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form of worship which emphasizes the influence of deceased relatives on
the living. The worship is not a religion in and of itself, but a facet
of religious expression which recognizes an element beyond human control.
This form of worship is at the core of people's religious practices such
as in China, tropical Africa, Malaysia, and Polynesia. Aspects of this type
of worship have been traced to the ancient Egyptians and Romans. Various
aspects of it were among the ancient Hebrews, but their worship was more
of a reverence for the dead. The worship is not universal nor widespread
among primitive people.
The basis of ancestor worship seems to stem from two principle ideas: (1)
that "those who have gone before" have a continual and beneficent
interest in the affairs of the living; and (2) more widespread, uneasiness,
fear of the dead, with practices to placate them. The later ideas more often
serve as a form of dispensing emotions than of worship.
During the 19th century anthropological theorists Edward Burnett Tylor,
Herbert Spencer, and Frank Byron Jevons deemed ancestor worship to be a
first inchoate religion (not as one phase). They assumed the primitive people
being observed, savages as they were called, were unable to comprehend the
unseen. Further assumptions were made that the dead were seen as something
unnatural, uncanny, to be feared and conciliated. However, further investigation
has shown primitives do recognize the dead, but also, distinguish between
their own kinsmen, who are commonly thought to have reciprocated friendship,
and those who are to be feared. Further, ghosts are not considered ancestral
dead, but identities who are impersonal, unidentifiable, unpredictable,
inimical, or malignant. Such acts as ridding houses of the spirits of the
dead or foiling ghosts, are common, but they are magical acts rather than
rites of worship and reverence.
Attitudes toward ancestor worship vary among primitive societies. In Polynesian
societies where social rank depends on the nearness on the descent from
the gods and their successors the ancestors, the attitude is one of reverence
and expectation of help and guidance, but it involves little worship. Malaysian
family rites were addressed to diseased kindred who were thought to be always
close by and always concerned that the traditional way of life should remain
Among the American Pueblo Indians the dead were believed to become one with
their mythical forefathers, the kachmas; and there were ceremonials involving
masked impersonation of the kachmas, and prayers to "the departed"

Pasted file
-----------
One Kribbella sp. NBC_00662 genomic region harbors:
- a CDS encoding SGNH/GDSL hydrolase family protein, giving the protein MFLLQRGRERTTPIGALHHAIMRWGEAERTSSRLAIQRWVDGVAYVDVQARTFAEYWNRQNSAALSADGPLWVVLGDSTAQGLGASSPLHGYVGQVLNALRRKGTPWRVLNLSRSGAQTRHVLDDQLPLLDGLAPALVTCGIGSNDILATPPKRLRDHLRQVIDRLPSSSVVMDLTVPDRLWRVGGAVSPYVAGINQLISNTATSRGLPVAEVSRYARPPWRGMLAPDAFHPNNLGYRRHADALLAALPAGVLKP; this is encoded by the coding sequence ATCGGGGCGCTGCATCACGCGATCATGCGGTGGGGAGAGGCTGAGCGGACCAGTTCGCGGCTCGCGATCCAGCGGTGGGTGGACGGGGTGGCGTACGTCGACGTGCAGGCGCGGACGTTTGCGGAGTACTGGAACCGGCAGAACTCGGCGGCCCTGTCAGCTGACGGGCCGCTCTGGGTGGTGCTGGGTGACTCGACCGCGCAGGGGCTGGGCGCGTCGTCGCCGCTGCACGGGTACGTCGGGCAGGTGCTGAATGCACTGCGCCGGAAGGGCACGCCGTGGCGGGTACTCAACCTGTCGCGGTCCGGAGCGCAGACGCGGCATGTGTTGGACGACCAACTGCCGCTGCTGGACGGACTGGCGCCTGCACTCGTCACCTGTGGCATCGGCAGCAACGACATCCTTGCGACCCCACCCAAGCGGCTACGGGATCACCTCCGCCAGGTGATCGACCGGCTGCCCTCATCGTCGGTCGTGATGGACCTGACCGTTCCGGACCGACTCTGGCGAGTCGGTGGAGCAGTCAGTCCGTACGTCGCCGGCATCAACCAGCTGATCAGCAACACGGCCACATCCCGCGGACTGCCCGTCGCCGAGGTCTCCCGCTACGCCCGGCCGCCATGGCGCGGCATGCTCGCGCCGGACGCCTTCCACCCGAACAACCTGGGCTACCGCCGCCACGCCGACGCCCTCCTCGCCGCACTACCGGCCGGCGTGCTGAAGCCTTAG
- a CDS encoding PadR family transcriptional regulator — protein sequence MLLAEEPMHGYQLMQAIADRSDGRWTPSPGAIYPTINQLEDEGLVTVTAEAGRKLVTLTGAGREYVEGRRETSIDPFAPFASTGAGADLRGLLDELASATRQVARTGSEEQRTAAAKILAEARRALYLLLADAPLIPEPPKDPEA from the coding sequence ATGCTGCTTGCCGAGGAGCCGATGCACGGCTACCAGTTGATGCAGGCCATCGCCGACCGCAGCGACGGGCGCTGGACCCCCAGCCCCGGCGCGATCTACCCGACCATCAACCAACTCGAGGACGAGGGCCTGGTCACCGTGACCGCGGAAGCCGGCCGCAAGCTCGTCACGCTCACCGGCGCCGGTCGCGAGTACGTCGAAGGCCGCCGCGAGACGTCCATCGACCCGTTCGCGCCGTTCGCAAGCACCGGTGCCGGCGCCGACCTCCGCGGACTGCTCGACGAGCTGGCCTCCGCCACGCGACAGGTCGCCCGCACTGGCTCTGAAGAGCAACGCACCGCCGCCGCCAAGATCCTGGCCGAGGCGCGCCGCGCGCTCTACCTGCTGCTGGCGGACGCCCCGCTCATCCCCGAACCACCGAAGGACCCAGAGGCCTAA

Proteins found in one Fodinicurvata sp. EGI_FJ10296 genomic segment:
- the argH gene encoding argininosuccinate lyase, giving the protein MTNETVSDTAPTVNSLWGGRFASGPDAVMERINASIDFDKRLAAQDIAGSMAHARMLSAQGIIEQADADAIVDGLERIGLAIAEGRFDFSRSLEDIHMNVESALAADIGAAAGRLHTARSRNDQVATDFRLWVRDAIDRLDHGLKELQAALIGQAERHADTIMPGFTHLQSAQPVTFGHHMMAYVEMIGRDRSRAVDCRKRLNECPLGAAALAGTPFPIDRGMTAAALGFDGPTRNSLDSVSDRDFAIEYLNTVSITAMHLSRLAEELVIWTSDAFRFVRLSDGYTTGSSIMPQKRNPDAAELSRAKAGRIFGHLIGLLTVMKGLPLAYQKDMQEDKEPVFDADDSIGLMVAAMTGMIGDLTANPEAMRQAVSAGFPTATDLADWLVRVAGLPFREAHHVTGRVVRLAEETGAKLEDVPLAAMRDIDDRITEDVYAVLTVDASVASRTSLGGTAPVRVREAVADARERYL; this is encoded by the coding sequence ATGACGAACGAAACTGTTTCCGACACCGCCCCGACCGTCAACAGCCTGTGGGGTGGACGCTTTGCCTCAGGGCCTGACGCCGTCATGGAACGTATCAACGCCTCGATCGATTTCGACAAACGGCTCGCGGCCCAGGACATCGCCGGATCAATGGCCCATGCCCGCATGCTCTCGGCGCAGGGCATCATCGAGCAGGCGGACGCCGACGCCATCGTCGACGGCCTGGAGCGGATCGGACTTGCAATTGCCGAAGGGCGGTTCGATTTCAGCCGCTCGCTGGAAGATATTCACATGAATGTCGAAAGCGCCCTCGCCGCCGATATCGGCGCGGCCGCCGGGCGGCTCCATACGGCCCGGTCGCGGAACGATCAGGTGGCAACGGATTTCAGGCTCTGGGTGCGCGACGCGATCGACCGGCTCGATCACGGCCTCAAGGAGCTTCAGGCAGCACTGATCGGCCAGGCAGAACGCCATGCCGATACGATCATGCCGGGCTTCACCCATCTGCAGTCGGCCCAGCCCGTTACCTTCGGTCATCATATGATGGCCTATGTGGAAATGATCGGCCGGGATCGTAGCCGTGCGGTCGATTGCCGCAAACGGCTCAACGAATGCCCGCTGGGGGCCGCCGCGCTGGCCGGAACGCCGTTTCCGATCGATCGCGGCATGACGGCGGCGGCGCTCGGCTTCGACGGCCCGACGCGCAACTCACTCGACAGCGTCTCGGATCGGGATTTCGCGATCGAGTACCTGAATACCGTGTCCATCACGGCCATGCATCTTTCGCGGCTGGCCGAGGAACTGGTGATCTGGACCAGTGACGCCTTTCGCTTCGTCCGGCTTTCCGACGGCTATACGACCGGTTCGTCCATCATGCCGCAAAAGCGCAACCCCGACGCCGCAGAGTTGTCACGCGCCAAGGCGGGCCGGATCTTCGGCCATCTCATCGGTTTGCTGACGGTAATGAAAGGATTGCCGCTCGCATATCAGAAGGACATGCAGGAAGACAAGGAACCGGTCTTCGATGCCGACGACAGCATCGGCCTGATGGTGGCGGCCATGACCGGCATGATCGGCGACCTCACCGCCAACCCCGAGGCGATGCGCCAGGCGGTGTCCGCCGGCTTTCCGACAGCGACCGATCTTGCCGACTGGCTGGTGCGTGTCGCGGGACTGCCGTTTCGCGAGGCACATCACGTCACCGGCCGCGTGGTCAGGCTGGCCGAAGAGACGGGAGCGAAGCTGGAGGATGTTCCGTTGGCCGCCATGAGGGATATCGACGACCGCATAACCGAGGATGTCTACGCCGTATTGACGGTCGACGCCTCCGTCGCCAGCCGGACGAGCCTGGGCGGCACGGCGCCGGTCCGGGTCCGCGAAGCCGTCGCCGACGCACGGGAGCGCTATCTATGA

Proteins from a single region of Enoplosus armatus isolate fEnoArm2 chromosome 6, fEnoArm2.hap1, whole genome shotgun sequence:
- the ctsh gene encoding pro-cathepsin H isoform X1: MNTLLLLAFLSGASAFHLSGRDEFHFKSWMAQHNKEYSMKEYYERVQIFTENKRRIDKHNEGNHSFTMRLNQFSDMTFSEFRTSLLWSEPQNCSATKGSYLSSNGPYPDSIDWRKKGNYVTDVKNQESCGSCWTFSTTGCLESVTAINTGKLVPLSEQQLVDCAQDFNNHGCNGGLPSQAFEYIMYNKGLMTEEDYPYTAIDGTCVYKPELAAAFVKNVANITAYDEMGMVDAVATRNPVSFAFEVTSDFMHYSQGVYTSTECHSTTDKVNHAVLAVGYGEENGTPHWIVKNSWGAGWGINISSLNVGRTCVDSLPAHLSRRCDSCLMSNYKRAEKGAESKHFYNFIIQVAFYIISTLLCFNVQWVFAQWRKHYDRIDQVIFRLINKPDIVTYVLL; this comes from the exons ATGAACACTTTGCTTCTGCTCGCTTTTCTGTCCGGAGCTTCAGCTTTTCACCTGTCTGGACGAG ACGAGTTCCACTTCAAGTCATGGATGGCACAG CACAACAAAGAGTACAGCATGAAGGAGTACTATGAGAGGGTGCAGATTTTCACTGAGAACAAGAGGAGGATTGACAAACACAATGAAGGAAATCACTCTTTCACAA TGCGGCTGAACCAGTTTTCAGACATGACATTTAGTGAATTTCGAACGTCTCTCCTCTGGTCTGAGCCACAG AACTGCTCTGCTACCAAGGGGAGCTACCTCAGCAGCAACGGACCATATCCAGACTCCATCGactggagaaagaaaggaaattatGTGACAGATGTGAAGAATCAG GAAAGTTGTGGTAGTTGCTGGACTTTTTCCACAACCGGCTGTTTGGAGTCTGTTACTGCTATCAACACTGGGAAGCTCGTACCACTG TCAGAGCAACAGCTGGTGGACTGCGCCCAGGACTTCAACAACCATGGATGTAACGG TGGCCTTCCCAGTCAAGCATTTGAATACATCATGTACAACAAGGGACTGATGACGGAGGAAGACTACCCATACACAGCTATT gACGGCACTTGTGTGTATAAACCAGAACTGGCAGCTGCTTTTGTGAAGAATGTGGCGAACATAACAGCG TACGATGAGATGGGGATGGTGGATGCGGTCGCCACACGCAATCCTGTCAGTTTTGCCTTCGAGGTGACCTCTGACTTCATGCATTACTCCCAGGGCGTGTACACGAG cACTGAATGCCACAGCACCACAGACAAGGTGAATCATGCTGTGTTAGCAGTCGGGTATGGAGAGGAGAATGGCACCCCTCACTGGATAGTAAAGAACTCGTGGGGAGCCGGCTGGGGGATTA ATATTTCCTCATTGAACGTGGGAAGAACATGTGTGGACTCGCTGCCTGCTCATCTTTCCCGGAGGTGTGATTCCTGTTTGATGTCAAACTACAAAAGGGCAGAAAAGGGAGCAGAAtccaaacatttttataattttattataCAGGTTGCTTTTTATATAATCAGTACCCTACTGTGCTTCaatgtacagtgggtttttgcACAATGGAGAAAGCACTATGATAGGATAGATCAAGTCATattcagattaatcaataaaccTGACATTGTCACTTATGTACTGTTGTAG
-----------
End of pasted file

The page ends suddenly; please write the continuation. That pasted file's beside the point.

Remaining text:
to give the living the blessing of rain, fertility, and happiness.
Ancestral cults are very common in most of tropical Africa. Here family
members include the ancestors as well as the living. The elder members control
the juniors as the forebears controlled them. The basis for such control
is the continuity of family ties. In Dahomey, West Africa, (see Voodoo) ancestral spirits
are of three ranks: the spirit founders of the clans, those who died before
genealogical records were kept, and the known dead. At intervals the recent
dead are established by rite among the ancestors. Yearly there is worship
with dancing, when distinguished ancestral spirits "alight" on
the heads of men to spiritually possess them. Each clan has a mythical pair
of founders, whose son, as the oldest of ancestors, stands as the absolute
ruler of all ancestral spirits. The actual clan head (the oldest man) derives
his absolutism from his association with the ancestral spirits, whose power
he can invoke to enforce his decrees.
In China, the main importance of this worship is the continuity of the family
and reverence for the wisdom of the elders. The practice is very ancient
extending back before 1000 BC. The practices, essentially a family affair,
is held in homes and temples and consists of prayers and offerings before
tablets. It is accompanied by an elaborate burial systems, and afterwards
visiting the graves with deep respect and a horror of trespassing on or
despoiling the graves. The practitioners participate in the worship out
of filial virtue without any sense of fear of gain which helps to preserve
a strong sense of family solidarity. A state worship of Confucius, which
may coincide with the family worship, involves an extension of reverence
for the wisdom of the elders, a mark of respect and honor for a great teacher
rather than giving to those honored power over human affairs. Presently,
however, such attitudes are diminishing on the Communist mainland.
In Japan this form of family worship is participated in from a sense of
duty to elders and ancestors. It is fostered by the government. Also, it
is modified by a reciprocal obligations of parents to children.
Ancestor worship does not play a part in the many religions of India although
they do possess a strong reverence for the past.
There is little trace of ancestral worship in ancient Egypt although it
had an impressive cult of the dead. In this the mummification of the body
play an important part. There was a belief that at death the soul could
live on if the body was preserved, joining the king of the dead, Osiris,
in eternal happiness. The common man did not venerate his ancestors, but
he commemorated their names.
What ever ancestor worship existed in ancient Rome was a family affair,
not a public one. The diseased joined the manes, the household gods.
They visited the families and thus gained immortality by reliving on earth.
There was no great privilege in this; they were greeted and appeased but
had no substantial influence on the living. A.G.H.
Source: Leslie Spier,
University of New Mexico 61.
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